INC Research, a global clinical research firm based in Raleigh, is teaming up with neighbor SAS to utilize analytics in clinical trials.

INC and the Cary-based software firm want to improve drug development and risk management through the use of health analytics tools from SAS.

According to a spokesperson for INC, the agreement with SAS enables INC to offer services other so-called contract research organizations do not.

“INC Research is teaming up with health analytics leader, SAS, to help its customers improve clinical trial outcomes by providing them with an integrated suite of Clinical Trial Design Simulation tools that will transform the clinical development process by increasing decision-making speed, efficiency and flexibility in clinical development, ultimately improving the ability to manage risk, control investment and maximize [return on investment],” the spokesperson said in an email.

“While other CROs utilize SAS technology, this development partnership with SAS is unique as INC Research is leveraging a vast amount of its own historical clinical research data to develop sound analytical tools,” she added. “This level of analysis is beyond anything available in the CRO industry.”

Financial terms were not disclosed.

“In an environment of growing trial complexity and shrinking R&D budgets, our biopharmaceutical customers demand innovative solutions and enhanced efficiencies in drug development,” said James Ogle, chief executive officer of INC, in a statement announcing the deal.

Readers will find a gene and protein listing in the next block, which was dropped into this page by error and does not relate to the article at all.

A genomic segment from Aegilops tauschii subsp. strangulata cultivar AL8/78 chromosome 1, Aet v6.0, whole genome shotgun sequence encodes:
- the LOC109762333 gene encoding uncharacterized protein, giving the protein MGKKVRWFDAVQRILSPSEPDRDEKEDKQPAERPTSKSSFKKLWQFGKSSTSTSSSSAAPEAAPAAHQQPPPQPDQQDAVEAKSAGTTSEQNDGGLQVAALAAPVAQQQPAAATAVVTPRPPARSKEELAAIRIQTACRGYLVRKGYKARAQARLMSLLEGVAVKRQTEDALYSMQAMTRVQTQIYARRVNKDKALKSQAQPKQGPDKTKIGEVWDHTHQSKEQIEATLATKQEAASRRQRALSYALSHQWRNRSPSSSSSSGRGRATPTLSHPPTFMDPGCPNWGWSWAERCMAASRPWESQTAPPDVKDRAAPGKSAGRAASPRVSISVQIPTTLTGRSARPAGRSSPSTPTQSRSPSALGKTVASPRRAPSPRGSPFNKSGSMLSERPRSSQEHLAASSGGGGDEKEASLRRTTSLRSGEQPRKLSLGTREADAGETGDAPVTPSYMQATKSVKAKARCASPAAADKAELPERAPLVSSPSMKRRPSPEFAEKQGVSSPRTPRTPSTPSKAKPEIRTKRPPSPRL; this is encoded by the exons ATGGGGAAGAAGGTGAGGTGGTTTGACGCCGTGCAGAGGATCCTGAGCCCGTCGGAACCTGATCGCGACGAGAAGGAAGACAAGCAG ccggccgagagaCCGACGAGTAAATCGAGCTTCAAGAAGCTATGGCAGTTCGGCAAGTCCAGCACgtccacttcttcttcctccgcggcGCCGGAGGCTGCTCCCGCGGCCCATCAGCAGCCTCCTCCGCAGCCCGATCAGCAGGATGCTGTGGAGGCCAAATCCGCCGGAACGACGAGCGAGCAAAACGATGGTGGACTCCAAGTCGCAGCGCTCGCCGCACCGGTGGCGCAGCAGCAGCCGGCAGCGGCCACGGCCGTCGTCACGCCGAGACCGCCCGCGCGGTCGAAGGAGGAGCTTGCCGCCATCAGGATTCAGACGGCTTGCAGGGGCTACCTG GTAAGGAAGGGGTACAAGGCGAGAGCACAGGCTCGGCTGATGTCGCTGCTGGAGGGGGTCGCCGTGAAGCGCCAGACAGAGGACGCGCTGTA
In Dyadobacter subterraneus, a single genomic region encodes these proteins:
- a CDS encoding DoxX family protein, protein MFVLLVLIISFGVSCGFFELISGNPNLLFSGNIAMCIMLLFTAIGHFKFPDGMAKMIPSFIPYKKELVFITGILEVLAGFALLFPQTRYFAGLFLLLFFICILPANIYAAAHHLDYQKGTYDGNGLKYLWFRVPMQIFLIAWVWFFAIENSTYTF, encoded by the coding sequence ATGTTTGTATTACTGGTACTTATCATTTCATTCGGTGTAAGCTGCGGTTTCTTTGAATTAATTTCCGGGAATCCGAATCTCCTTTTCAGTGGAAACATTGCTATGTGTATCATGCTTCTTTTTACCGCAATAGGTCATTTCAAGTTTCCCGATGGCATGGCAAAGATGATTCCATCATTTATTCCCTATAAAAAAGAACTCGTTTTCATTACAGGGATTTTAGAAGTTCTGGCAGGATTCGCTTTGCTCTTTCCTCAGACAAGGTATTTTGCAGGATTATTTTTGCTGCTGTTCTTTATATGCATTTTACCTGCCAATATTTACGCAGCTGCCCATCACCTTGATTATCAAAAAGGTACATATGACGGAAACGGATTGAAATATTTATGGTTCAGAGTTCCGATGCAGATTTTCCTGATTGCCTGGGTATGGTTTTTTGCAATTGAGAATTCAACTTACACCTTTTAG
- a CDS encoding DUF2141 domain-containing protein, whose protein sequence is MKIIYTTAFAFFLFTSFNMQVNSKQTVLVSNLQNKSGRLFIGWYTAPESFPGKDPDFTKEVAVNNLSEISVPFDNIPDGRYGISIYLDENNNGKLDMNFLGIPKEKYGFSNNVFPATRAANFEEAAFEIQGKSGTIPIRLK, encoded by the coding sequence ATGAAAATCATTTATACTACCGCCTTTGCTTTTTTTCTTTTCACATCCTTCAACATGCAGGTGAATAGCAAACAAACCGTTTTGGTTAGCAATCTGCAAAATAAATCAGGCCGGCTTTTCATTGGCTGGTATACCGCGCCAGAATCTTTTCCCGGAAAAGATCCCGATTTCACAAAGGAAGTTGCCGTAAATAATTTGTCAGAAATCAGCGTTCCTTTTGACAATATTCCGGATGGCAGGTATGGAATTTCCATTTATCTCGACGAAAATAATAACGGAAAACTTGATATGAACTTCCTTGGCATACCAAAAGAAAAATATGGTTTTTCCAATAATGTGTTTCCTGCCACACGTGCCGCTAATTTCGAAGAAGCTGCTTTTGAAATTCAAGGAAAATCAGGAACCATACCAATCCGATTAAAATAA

“By joining forces with SAS and its advanced analytics platform, INC Research can help customers better predict commercially successful outcomes earlier in the process to maximize development efforts,” he added.

SAS is a global leader in analytics and last week announced a deal with UNC-Chapel Hill to utilize analytics in cancer research.

“Organizations across the pharmaceutical industry seek novel ways to increase productivity, control costs and manage R&D risks. INC Research and SAS believe health analytics can have a meaningful impact today in clinical research,” said Kecia Serwin, general manager of Health and Life Sciences at SAS.

Like SAS, INC is privately held. The firm has made three acquisitions this year and now has more than 5,000 employees.

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